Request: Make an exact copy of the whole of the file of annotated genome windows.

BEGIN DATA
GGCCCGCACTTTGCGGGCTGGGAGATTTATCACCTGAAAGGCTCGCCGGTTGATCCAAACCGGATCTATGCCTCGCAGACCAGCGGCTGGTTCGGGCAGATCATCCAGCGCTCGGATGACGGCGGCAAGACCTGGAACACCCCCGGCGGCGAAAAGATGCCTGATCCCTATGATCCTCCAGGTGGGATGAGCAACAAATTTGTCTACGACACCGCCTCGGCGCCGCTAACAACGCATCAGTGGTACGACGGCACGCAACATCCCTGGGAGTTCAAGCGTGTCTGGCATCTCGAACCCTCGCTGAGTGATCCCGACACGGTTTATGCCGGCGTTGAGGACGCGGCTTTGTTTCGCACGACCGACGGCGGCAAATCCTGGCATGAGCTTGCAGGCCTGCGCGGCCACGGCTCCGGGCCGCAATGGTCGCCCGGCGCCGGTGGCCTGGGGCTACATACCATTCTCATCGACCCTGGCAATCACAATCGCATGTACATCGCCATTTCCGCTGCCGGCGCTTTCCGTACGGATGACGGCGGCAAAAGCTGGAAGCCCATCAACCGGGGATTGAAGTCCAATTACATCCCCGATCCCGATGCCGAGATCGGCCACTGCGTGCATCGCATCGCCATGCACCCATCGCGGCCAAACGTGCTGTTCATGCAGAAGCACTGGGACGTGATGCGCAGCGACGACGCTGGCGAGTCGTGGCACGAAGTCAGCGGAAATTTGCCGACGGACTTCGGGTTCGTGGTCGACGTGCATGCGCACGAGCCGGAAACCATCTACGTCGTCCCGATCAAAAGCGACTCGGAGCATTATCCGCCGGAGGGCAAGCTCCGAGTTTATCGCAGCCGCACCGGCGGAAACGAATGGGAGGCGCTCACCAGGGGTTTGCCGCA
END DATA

GGCCCGCACTTTGCGGGCTGGGAGATTTATCACCTGAAAGGCTCGCCGGTTGATCCAAACCGGATCTATGCCTCGCAGACCAGCGGCTGGTTCGGGCAGATCATCCAGCGCTCGGATGACGGCGGCAAGACCTGGAACACCCCCGGCGGCGAAAAGATGCCTGATCCCTATGATCCTCCAGGTGGGATGAGCAACAAATTTGTCTACGACACCGCCTCGGCGCCGCTAACAACGCATCAGTGGTACGACGGCACGCAACATCCCTGGGAGTTCAAGCGTGTCTGGCATCTCGAACCCTCGCTGAGTGATCCCGACACGGTTTATGCCGGCGTTGAGGACGCGGCTTTGTTTCGCACGACCGACGGCGGCAAATCCTGGCATGAGCTTGCAGGCCTGCGCGGCCACGGCTCCGGGCCGCAATGGTCGCCCGGCGCCGGTGGCCTGGGGCTACATACCATTCTCATCGACCCTGGCAATCACAATCGCATGTACATCGCCATTTCCGCTGCCGGCGCTTTCCGTACGGATGACGGCGGCAAAAGCTGGAAGCCCATCAACCGGGGATTGAAGTCCAATTACATCCCCGATCCCGATGCCGAGATCGGCCACTGCGTGCATCGCATCGCCATGCACCCATCGCGGCCAAACGTGCTGTTCATGCAGAAGCACTGGGACGTGATGCGCAGCGACGACGCTGGCGAGTCGTGGCACGAAGTCAGCGGAAATTTGCCGACGGACTTCGGGTTCGTGGTCGACGTGCATGCGCACGAGCCGGAAACCATCTACGTCGTCCCGATCAAAAGCGACTCGGAGCATTATCCGCCGGAGGGCAAGCTCCGAGTTTATCGCAGCCGCACCGGCGGAAACGAATGGGAGGCGCTCACCAGGGGTTTGCCGCA